Events List

DateEvent TypeSpeaker
07/01/2019Blanton Tinker PullenBlanton Tinker Pullen [ + ]
07/08/2019Blanton Tinker PullenBlanton Tinker Pullen [ + ]
07/11/2019Modjaz Group MtgModjaz Group Mtg [ + ]
07/15/2019Blanton Tinker PullenBlanton Tinker Pullen [ + ]
07/16/2019Cedric YuCedric Yu [ + ]
07/17/2019Special SeminarC. Fidler + J. Lesgourgues [ + ]
07/18/2019Modjaz Group MtgModjaz Group Mtg [ + ]
07/18/2019CCPP Brown BagAnn Zabludoff Dennis Zaritsky [ -- ]

Title: Zaritsky - How to See the Circumgalactic Medium Zabludoff - Hearts of Darkness: Rethinking the Role of Supermassive black holes in galaxy evolution
Description: Dennis Zaritsky "How to See the Circumgalactic Medium” Ann Zabludoff Title: Hearts of Darkness: Rethinking the Role of Supermassive Black Holes in Galaxy Evolution Abstract: While astronomers are working hard to detect the earliest galaxies and to follow their evolution, we remain baffled by the present-day dichotomy between disky, star forming galaxies and quiescent, spheroidal galaxies. The key is to find galaxies in transition from one class to the other, whose spectra indicate intense recent star formation that has now ended. We have identified thousands of such "post-starburst galaxies" whose current kinematics, stellar populations, and morphologies are consistent with late- to early-type galaxy evolution. I will discuss recent work that suggests new connections between their violent merger history and the central supermassive black hole. For example, the molecular gas reservoir of a post-starburst galaxy declines rapidly after the starburst ends and in a manner consistent with feedback from an active nucleus. Furthermore, a star is ~300x more likely to be tidally disrupted by the nucleus of a post-starburst galaxy than in other galaxies. Like the well-known black hole-bulge mass correlation, these surprising links between the properties of a galaxy on kpc scales and its nucleus on pc scales require explanation. and bonus peak at: Title: Attack of the Lyman-Alpha Blobs: A Multi-Wavelength and Polarization Study Abstract: Lyman-alpha blobs are mysterious gas clouds in the distant Universe that extend to tens or even hundreds of kpc. We have shown that blobs occupy massive halos likely to evolve into rich groups and clusters of galaxies today. As such, blobs also mark the sites of the formation of the most massive galaxies and of the intracluster medium. While blobs are exciting tracers of large-scale structure formation and evolution, their power source remains a puzzle. To address it, we have developed new instrumental capabilities and data analysis techniques. Now we are combining measurements of blob surface density, gas kinematics, and, uniquely, 2D polarization with radiative transfer models to identify the configuration and sources of the Lyman-alpha emission. These results represent a different path toward understanding the illumination of structures in the early universe. (12:30 PM - 2:00 PM, 726 Broadway, 902, Lg Conf)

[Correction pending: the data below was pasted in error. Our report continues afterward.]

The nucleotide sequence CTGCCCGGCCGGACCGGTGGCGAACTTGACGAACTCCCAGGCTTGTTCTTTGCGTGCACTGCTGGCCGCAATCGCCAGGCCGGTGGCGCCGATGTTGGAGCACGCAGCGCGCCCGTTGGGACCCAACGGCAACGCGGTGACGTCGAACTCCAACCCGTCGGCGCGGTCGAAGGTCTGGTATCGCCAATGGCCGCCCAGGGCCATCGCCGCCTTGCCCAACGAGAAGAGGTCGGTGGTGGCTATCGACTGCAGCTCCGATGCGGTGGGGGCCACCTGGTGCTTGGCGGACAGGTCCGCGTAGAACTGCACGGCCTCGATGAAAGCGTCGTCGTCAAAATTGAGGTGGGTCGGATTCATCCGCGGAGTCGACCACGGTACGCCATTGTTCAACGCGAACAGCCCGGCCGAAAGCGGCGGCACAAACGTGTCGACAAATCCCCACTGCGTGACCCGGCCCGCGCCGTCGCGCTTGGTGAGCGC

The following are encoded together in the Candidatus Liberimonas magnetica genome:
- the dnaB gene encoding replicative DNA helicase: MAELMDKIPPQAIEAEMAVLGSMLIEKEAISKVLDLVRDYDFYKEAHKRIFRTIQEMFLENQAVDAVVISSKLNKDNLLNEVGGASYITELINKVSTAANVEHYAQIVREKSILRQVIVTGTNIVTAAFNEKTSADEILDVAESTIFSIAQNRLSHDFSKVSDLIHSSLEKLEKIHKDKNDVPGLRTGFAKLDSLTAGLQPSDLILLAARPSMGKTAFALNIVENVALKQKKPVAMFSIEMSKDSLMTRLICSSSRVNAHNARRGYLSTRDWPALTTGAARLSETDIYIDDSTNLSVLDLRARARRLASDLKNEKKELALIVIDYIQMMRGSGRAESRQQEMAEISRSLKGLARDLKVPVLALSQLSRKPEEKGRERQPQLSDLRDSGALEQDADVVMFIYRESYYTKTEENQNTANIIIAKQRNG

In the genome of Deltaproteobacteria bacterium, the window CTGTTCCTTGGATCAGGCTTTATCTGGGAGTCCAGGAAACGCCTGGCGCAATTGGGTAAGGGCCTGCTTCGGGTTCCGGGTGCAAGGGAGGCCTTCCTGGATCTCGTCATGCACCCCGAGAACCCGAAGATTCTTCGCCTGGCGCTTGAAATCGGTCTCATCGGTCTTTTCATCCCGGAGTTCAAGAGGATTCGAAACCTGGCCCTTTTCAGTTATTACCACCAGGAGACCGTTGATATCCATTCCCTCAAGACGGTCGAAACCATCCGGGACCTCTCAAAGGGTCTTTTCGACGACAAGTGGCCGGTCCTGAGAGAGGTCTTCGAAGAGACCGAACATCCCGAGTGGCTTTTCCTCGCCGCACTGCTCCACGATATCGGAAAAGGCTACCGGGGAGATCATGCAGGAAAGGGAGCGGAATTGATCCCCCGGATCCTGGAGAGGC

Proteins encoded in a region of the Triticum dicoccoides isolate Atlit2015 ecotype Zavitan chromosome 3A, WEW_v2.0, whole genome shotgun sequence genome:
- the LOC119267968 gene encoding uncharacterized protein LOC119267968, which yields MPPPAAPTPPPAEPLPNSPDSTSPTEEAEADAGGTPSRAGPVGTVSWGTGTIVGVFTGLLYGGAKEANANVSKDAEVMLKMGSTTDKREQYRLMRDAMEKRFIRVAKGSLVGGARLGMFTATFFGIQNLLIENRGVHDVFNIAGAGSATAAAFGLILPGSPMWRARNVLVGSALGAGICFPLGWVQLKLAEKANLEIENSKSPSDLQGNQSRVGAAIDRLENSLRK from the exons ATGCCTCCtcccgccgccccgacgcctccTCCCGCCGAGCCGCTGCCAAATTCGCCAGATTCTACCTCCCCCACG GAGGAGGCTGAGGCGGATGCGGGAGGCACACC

07/22/2019Blanton Tinker PullenBlanton Tinker Pullen [ + ]
07/23/2019Reserved Cedric [ + ]
07/25/2019Modjaz Group MtgModjaz Group Mtg [ + ]
07/29/2019Blanton Tinker PullenBlanton Tinker Pullen [ + ]
07/30/2019Special HET SeminarDon Page [ + ]